NPR

Psychologist On Why Funerals Are Fundamental To Processing Grief

People being unable to gather or see the bodies of people who died of COVID-19 is having profound psychological effects that will last for years, says psychologist Christy Denckla of Harvard.
Psychologist Christy Denckla says funerals and related rituals are "fundamental to how we mourn, to how we grieve, to how we reinforce social ties." Source: Andrew Caballero-Reynolds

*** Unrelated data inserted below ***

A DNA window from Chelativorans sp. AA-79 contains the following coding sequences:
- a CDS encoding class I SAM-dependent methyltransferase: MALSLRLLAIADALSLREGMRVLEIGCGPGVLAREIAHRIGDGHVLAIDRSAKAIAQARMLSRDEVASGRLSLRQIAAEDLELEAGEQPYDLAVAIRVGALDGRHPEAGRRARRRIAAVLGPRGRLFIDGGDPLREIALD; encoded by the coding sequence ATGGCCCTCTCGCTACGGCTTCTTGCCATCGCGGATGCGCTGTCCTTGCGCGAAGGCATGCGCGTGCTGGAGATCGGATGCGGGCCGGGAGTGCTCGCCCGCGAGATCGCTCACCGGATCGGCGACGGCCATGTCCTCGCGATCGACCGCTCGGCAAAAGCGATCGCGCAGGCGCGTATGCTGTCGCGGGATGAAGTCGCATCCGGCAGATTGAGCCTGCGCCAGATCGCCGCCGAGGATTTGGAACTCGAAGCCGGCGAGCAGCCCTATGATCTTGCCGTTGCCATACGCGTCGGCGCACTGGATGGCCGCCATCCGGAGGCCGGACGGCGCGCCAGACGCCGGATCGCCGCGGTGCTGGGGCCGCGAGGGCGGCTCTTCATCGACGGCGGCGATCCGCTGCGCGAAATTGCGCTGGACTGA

As the U.S. marks 300,000 dead, it's impossible to capture the grief families around the country are experiencing.

Each person who dies of COVID-19 has a story. But many of those left behind no longer have access to the traditional ways of remembering the dead. Funerals are often happening over Zoom or as stripped-down, socially distant affairs.

Hugs aren't safe anymore.

The lack of coming together

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